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You Can Fight City Sprawl

Do you dread urban sprawl -- strip malls, characterless suburban developments and traffic?

You are not alone, says Carl Pope, executive director of the Sierra Club. CBS This Morning Co-Anchor Thalia Assuras interviewed him Monday.



"We as Americans don't want urban sprawl, and we don't have to have urban sprawl," he says.

The Sierra Club released a report Monday rating all 50 states in terms of how they deal with urban sprawl. The report, Solving Sprawl, finds that:

  • There are a lot of places doing well on protecting open spaces.
  • A lot of places have good laws on the books but are not putting them into practice.
The Sierra Club's message is that sprawl is not inevitable.

"People will say, 'I will always be stuck in traffic,' it's part of life.'" But Pope says that does not have to happen. "You can build housing communities with sidewalks, and in a way to let kids walk to school rather than use buses.

You can plan to not build over parks and green spaces.

The Sierra Club says there is a way to save ourselves from urban sprawl.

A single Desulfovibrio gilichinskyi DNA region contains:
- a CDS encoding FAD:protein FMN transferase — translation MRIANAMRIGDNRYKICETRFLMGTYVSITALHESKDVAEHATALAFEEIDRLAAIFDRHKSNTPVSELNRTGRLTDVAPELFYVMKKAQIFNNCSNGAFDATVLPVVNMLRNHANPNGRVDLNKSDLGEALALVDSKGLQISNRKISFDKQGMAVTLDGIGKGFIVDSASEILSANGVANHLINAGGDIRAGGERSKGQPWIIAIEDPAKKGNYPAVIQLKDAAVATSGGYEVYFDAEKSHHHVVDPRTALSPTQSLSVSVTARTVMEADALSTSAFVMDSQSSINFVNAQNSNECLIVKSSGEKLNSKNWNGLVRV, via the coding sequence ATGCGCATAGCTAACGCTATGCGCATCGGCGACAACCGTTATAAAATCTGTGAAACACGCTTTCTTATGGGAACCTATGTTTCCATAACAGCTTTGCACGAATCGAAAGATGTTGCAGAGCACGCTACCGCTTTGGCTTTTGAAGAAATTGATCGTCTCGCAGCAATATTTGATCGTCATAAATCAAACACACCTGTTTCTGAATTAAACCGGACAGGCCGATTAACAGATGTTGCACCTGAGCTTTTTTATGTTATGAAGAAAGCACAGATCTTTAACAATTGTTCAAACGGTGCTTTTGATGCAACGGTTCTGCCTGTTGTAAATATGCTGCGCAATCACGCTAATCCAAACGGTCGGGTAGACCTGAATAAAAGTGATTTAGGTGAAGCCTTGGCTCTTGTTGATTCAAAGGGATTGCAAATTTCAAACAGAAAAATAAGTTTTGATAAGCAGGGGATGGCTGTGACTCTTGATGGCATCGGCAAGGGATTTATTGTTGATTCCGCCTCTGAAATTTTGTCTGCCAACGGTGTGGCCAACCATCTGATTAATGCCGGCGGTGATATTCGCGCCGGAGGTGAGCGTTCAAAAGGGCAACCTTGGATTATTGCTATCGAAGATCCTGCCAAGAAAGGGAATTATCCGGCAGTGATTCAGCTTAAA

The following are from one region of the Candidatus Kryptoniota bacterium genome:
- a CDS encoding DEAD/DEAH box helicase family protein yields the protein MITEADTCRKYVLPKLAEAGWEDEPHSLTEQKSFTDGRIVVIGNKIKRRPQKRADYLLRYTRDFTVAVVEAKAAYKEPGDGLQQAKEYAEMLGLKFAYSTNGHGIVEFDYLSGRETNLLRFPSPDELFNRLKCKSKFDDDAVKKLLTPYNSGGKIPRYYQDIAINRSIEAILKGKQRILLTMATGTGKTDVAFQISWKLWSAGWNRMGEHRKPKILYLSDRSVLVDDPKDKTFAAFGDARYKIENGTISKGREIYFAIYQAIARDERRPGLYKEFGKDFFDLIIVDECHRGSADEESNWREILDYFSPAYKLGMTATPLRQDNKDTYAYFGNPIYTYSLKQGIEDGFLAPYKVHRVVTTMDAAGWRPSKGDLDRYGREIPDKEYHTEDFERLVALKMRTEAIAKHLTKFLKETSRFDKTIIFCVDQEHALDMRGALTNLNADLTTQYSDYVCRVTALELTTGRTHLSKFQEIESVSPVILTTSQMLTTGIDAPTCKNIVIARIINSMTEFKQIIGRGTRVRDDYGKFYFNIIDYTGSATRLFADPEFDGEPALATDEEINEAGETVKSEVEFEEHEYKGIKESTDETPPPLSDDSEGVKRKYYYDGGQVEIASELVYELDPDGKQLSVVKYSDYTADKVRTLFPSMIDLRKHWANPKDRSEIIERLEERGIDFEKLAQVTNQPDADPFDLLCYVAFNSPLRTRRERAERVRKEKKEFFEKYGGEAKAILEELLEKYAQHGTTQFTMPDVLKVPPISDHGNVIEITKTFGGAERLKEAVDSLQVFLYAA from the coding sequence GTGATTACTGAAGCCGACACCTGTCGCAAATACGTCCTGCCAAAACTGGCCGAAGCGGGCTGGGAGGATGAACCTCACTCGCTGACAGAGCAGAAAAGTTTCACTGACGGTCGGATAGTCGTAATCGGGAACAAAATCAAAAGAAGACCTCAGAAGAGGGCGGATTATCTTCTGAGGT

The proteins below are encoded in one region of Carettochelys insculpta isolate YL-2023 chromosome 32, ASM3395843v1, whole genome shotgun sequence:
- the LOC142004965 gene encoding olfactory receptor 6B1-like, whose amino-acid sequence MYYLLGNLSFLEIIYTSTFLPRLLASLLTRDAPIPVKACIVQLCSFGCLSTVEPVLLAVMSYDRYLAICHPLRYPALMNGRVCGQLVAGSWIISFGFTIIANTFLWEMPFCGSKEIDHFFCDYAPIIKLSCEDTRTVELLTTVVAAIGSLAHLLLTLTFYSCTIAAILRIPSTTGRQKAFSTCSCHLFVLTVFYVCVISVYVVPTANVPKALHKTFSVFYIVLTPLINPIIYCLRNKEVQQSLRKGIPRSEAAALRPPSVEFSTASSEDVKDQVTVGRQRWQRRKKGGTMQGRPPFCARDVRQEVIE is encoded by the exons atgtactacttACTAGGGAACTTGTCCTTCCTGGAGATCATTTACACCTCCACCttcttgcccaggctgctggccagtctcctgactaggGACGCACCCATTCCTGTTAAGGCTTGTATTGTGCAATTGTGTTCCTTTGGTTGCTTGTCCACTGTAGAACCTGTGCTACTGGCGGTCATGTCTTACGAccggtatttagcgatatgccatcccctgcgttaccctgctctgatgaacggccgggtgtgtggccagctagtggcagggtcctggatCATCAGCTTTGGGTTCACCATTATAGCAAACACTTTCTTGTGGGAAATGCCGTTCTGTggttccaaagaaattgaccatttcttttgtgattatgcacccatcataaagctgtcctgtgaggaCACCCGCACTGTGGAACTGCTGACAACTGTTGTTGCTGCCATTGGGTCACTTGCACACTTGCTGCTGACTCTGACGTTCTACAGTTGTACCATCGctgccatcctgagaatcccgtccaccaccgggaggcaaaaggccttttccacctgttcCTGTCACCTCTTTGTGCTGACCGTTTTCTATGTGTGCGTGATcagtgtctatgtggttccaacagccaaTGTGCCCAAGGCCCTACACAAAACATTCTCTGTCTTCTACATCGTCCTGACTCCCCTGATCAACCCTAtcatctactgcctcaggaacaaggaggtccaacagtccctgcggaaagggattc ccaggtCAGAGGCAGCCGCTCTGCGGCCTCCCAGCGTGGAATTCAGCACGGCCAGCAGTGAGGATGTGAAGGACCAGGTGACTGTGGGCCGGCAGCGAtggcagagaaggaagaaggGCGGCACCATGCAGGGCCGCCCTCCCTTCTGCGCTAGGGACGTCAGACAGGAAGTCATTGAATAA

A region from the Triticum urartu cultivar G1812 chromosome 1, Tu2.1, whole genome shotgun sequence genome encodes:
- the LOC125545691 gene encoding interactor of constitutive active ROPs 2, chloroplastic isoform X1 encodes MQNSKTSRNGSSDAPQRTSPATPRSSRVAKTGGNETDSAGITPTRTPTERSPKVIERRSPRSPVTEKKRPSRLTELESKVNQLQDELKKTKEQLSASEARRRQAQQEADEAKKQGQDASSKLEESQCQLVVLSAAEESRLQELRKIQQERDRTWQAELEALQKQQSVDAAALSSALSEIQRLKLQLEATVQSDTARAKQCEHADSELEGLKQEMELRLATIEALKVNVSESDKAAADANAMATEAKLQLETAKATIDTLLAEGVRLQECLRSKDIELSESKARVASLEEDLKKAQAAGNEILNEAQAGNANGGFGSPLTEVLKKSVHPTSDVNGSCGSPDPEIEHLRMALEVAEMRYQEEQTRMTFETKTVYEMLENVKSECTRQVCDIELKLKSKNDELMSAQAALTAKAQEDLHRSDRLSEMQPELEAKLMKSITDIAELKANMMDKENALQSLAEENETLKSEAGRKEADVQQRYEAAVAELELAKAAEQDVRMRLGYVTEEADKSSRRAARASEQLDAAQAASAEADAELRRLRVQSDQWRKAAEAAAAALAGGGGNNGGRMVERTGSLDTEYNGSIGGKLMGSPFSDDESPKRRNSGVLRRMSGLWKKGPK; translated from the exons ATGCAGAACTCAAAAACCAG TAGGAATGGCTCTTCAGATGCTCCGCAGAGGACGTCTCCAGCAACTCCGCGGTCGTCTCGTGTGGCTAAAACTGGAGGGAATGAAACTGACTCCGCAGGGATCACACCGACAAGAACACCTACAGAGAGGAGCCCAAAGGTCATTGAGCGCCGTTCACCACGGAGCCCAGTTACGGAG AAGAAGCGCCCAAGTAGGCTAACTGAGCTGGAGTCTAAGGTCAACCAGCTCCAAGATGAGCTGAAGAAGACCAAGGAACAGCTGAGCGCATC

The report says that if all there is are freeways, then people will drive everywhere.

Where there is good public transportation, though, people use it effectively.

The report says four states - Maryland, Oregon, Rhode Island and Vermont - are leading the way in winning the war against sprawl.

The 50 states were rated in four areas:

  • open space protection,
  • land use planning,
  • transportation
  • urban revitalization.
The states doing the worst job of controlling sprawl include Colorado, Massachusetts, New York and Pennsylvania.

Pope says that communities must decide and proactively invest and restore their rivers, parks and green open spaces. These spots of beauty create economic anchors, too.

"We all need to say to ourselves, how can we give developers the right signals so that they do build neighborhoods we want to live in, and not just sprawling developments with no community?" says Pope.

He points out that the neighborhoods built in the 1920s have held their property values better than those built in the 1950s because they were real communities - they have local stores, sidewalks and easy access to trains and parks.

"They have a real sense of neighborhood," Pope points out.

He added that building sidewalks is not rocket science.

Pope explains that local politicians may have spent years getting money from developers. "Unless you insist on what you want in your communities locally, your politicians won't pay attention."

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